Users will almost certainly check out the promised smoothness after their application, bringing to their attention a benefit that might otherwise have gone unnoticed. Clever.

 

 

Yucatan message on Packaging is Part of Product or PromotionYucatan Guacamole: I love Mexican food and especially guacamole. The message I discovered on the inside of a tub I bought in the US, made me smile.

The manufacturer has turned what could have been perceived as a negative, into a healthy positive. I just love that.

While you may have to click on the image on the right to be able to read all of the message, their website is very clear. Now that's what I call impact!

 

 

Pringles message on Packaging is Part of Product or PromotionPringles have done something similar with their “Bursting with flavour” message. Again it explains what some might have perceived as a negative – the bulging top – into a positive.

They used to put this only on the inside seal, but they have obviously understood the power of this message since they have now added it to the pack as well, as the photo on the left shows.

 

Heinz message on Packaging is Part of Product or PromotionHeinz Tomato Ketchup: A final example, also from my trips to the US is a ketchup bottle that had a very important message on front of pack, as you can see from the photo on the right.

Heinz ketchup packaging message is both product and promotionHeinz now uses their front label to announce many of their initiatives and promotions. It has become something that consumers are used to seeing - and reading.

A fun campaign they started running in 2019 with Ed Sheeran includes a pack label change - of course! The accompanying TVC ad shows Sheeran adding ketchup to a dish in an exclusive restaurant. While it is funny, I am not sure the anguish many will feel watching it is positive. What do you think?

 

 

These are just five examples of companies using their packaging more creatively. There are many others. If you have a favourite example then please share it in the comments below.

If you're not confident that your packs are optimised to connect with your customers, why not get us to run a pack audit? We will review all your packs and discuss how you can make them more customer centric. Why not communicate with your customers when they are ready to listen, as they use your product?

Order our Pack AuditCheck your packs are connecting effectively with your customers

 

 

People are willing to help you

Geneva airport customer feedbackCreative messaging needn’t be limited to packaging of course. I came across this incredibly simple solution for gathering customer feedback in a Geneva airport toilet (restroom). That was five years ago, but they seem to be everywhere these days. This shows how instant customer feedback has become a necessity in so many industries.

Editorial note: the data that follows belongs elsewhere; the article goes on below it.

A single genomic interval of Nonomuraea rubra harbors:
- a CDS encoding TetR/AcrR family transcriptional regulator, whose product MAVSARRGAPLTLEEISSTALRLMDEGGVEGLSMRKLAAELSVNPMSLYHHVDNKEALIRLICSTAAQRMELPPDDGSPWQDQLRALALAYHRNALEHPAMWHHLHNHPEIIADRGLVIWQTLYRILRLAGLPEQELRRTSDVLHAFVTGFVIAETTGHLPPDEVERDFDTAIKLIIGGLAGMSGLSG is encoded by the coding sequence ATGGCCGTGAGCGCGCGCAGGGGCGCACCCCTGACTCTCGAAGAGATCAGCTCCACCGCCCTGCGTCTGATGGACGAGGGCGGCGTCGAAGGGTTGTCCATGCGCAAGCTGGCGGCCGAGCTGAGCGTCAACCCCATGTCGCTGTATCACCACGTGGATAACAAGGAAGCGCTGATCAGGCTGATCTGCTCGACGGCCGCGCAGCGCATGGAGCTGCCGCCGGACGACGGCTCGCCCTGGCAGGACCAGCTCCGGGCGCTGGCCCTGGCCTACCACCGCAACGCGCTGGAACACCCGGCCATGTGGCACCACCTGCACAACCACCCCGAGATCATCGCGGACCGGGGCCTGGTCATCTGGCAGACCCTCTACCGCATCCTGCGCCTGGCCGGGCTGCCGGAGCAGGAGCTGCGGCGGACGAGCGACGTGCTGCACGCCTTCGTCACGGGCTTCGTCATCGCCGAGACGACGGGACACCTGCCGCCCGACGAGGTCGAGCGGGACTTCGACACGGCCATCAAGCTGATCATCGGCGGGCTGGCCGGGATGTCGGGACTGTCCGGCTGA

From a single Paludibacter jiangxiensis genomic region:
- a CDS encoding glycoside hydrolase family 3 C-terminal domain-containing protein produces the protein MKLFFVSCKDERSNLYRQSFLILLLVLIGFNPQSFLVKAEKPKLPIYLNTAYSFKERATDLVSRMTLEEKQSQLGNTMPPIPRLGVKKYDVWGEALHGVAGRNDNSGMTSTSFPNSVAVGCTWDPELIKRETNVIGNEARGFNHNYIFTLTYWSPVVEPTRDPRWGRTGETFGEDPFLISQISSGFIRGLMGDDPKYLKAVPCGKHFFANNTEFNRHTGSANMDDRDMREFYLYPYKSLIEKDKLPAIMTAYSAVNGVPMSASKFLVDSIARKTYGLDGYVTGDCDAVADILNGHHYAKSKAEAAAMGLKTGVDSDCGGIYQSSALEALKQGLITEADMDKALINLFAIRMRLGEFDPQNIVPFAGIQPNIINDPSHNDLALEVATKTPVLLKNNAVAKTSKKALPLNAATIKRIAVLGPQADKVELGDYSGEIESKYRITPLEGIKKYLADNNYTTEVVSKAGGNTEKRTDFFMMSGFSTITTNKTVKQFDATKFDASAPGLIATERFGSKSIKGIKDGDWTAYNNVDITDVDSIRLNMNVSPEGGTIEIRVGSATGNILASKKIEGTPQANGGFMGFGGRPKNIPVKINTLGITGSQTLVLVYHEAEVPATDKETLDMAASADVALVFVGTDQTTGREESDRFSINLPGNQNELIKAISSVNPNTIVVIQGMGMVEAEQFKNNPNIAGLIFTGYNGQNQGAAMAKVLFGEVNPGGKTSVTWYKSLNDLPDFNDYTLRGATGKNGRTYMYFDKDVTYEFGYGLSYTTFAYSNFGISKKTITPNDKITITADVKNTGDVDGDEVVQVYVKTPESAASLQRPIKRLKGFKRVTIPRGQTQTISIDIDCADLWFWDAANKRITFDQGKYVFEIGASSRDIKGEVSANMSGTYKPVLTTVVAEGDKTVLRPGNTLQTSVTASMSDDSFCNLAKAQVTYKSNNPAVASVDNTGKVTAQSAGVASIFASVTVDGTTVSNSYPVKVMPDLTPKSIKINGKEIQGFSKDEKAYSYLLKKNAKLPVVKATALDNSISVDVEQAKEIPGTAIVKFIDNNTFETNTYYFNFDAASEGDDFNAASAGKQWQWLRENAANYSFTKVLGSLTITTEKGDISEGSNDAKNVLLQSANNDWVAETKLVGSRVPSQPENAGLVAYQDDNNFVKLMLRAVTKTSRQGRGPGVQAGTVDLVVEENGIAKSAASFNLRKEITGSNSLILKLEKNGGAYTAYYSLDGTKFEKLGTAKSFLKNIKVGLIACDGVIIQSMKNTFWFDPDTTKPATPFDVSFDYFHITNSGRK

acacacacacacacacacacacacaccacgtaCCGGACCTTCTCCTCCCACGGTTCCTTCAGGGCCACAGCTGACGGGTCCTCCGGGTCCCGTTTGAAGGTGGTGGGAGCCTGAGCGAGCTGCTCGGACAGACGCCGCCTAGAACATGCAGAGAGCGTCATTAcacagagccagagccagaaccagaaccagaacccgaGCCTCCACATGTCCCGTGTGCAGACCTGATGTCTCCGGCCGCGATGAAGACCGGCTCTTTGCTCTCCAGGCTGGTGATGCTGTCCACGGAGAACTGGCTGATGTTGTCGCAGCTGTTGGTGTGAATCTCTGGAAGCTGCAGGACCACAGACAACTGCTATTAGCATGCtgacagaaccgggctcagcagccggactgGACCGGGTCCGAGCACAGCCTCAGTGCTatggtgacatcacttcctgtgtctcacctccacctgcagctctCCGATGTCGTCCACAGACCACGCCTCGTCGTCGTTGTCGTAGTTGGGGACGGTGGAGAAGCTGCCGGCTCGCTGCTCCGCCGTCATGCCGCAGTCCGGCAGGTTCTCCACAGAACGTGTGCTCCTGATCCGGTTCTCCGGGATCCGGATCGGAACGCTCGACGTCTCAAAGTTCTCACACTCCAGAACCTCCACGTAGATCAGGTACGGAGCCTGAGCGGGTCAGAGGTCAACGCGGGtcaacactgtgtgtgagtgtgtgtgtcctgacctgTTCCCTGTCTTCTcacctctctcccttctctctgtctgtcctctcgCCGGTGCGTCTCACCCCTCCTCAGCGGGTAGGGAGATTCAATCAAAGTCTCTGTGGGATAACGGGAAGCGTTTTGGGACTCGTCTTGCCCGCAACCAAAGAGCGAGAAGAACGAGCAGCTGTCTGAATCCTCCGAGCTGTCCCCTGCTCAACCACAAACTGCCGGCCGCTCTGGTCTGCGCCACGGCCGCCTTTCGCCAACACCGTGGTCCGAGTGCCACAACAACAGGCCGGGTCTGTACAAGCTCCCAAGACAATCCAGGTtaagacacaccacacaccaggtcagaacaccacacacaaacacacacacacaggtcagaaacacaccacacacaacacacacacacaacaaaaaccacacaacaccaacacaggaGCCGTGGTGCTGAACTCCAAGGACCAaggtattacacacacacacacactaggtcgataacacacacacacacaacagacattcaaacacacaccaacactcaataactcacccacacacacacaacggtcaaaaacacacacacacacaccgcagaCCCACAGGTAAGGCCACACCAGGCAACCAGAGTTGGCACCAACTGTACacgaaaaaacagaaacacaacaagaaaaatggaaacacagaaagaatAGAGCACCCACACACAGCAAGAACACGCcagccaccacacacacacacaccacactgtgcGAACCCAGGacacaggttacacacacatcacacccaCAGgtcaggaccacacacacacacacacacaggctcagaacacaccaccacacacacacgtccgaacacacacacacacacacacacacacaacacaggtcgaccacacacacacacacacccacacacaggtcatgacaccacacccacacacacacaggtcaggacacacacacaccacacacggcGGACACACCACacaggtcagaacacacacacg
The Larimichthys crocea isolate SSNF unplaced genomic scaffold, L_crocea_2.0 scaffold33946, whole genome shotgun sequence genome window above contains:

What I liked about it, is its simplicity, it's fun look, and its lack of invasion of customer’s time in providing their feedback.

Our customers’ time is valuable and we should respect it. The information we provide must be relevant and useful for the customer; something they would like to know, not (just) something we want to tell them.

Our customers’ time is valuable and we should respect it. The information we provide must be relevant and useful for the customer; something they would like to know, not (just) something we want to tell them. Click To Tweet

We also need to be careful to connect only when invited, or find other ways to provide information that a customer can access when they need it. This is why social media has become such an important element of the communications plan. However, packaging has not, as yet, met with the same level of consideration.

Our customers’ attention is pulled in all directions today, with thousands of messages pushed at them, from so many channels, products and services. Capturing their attention is more likely to be successful when they are open to learning about your product, that is to say, when they are actually using it. It therefore makes good business sense to use packaging more creatively; wouldn't you agree?

For more information on the support we can provide in product innovation and branding, please check out our website here: https://www.c3centricity.com/training

This post is regularly updated and expanded from the original published on C3Centricity.

Are you Jeopardising your Customers’ Loyalty? Or is it Going to Disappear Anyway?

As you have no doubt already noticed, my Blog posts and those of many other Bloggers too, are often prompted by real-world experiences. This week is no exception.

I want to share with you some examples of how companies jeopardise the loyalty of their customers and also seriously limit their chances of getting repeat purchases. But manufacturers aren’t the only guilty party; there have been some interesting comments on retail loyalty as well these past few weeks, so I will touch upon that too.

Promising More than the Customer Gets

This week I bought a new br and of bacon; I fancied a real English breakfast for once. When I opened the pack up, I was shocked to see that under the first three or four deliciously lean slices, was a pack of rather fatty, poor quality meat. Now why would a company do this? To make the sale of course. Seeing such great quality you would rightly expect the pack to contain similar meats to the front slices.

Another example which uses a similar ploy involves packaging. How often have you been enticed into buying a new product because of the picture on the pack? Or perhaps it was in an advertisement showing a delicious-looking meal or an amazing improvement to the skin or hair? Sometimes the pack content or product result may be acceptable, but when it’s not, you’re disappointed rather than delighted, aren’t you? (I previously wrote about one such experience in a post on br and honesty here) Again, why would a manufacturer set themselves up to deceive the customer into buying – once?!